Poll: Abortion rights divide Americans

Abortion has long been a contentious issue in the United States, and it is one that sharply divides Americans along partisan, ideological and religious lines.

A line graph showing the public's views of abortion from 1995 to 2022

Today, a 61% majority of U.S. adults say abortion should be legal in all or most cases, while 37% think abortion should be illegal in all or most cases. These views are relatively unchanged in the past few years.

Months before the Supreme Court’s historic decision in Dobbs overturning the Roe v. Wade precedent, a March Pew poll found deep disagreement between – and within – the parties over abortion. In fact, the partisan divide on abortion is far wider than it was two decades ago.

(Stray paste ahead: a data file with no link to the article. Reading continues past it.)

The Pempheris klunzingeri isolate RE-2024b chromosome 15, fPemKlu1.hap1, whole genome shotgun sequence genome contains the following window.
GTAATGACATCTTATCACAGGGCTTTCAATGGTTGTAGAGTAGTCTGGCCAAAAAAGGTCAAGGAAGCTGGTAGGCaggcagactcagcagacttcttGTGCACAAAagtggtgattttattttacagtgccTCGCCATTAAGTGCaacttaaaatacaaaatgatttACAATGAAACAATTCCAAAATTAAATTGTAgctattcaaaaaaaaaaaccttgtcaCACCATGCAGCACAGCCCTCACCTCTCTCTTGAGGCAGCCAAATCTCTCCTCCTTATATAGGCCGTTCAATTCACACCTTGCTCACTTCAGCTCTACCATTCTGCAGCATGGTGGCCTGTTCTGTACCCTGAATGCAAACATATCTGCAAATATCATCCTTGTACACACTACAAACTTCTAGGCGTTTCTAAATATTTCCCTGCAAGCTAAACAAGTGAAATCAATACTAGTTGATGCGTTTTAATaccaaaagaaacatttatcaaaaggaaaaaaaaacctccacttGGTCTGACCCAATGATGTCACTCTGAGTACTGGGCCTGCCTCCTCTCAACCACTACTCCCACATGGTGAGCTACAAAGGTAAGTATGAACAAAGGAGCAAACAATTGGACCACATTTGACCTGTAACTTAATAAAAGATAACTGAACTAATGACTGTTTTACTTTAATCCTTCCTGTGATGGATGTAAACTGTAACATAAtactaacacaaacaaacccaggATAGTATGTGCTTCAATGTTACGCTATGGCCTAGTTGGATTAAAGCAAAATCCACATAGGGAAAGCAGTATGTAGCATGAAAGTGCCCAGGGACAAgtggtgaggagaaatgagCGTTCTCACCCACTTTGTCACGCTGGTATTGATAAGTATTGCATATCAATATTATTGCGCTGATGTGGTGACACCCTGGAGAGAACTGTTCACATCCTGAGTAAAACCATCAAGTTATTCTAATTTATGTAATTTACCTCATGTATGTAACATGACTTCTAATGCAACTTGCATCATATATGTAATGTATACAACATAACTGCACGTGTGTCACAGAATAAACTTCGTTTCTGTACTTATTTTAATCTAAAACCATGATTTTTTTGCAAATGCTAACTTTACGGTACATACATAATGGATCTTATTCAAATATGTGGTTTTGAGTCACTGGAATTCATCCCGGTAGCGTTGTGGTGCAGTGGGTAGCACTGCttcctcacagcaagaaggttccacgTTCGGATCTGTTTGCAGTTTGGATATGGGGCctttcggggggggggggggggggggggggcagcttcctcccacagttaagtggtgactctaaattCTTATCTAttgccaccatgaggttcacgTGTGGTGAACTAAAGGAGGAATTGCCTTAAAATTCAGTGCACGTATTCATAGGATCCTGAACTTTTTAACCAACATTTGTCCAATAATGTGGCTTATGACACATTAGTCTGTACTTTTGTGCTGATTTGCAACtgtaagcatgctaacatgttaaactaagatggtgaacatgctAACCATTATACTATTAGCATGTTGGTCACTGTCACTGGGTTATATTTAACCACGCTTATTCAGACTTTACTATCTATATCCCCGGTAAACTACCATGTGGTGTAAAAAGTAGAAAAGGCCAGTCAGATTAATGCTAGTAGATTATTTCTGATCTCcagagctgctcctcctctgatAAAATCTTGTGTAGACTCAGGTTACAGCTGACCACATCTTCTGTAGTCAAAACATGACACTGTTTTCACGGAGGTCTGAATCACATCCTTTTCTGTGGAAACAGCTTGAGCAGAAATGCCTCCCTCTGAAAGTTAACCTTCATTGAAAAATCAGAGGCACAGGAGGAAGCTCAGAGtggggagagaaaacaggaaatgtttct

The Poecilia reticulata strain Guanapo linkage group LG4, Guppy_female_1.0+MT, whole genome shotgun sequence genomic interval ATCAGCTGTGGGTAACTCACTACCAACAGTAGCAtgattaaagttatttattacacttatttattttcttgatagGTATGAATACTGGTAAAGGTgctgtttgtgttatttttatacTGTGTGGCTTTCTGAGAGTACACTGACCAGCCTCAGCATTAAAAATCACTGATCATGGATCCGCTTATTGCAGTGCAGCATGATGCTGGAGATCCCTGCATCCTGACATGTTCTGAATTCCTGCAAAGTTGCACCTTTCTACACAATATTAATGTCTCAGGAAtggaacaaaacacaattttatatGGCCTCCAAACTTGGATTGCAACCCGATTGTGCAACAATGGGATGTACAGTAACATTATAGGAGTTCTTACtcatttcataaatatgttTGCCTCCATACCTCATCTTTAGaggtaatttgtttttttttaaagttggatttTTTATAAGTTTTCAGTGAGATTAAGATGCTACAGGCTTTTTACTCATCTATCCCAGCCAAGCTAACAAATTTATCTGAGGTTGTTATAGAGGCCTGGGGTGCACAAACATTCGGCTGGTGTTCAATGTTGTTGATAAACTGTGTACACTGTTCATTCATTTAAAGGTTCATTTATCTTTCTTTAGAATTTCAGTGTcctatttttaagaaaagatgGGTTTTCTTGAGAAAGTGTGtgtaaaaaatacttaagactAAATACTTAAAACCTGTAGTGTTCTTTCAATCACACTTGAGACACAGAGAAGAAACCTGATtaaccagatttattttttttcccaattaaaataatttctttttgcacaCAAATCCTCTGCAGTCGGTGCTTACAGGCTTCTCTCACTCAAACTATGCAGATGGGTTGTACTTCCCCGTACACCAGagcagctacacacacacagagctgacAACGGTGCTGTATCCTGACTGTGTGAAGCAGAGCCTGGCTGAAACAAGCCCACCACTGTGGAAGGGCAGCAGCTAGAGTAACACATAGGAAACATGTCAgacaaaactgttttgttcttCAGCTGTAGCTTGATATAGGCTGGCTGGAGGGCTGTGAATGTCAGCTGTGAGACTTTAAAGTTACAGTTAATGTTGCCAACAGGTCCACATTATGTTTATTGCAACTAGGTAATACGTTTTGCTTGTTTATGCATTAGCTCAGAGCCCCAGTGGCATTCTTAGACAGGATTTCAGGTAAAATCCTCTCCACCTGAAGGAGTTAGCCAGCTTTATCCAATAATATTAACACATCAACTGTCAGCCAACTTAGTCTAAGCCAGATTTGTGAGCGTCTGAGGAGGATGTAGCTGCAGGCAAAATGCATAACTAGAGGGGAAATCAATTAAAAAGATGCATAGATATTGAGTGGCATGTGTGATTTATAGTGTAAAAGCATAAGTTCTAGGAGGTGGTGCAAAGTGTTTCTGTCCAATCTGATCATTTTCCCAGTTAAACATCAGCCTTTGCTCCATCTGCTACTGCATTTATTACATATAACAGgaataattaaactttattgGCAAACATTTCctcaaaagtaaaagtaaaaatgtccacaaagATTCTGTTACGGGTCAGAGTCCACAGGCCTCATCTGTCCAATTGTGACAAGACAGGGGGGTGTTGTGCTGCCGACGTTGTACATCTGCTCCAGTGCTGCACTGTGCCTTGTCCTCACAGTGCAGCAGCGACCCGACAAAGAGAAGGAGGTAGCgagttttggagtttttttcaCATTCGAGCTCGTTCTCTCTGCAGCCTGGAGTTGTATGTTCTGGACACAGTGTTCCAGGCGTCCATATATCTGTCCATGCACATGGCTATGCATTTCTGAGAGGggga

In the latest survey, Democrats and Democratic-leaning independents are 42 percentage points more likely than Republicans and Republican leaners to say abortion should be legal in all or most cases (80% vs. 38%). This gap is little changed over the last few years, but the current divide is wider than it was in the past. For instance, as recently as 2016, there was a 33-point gap between the shares of Democrats (72%) and Republicans (39%) who supported legal abortion in all or most cases.

There are ideological differences within both parties over abortion, though the divide is starker within the GOP. Among Republicans and Republican-leaning independents, 60% of moderates and liberals say abortion should be legal in all or most cases, compared with just 27% of conservative Republicans.

For more on how the abortion issue cuts across race, religion and gender, click here.

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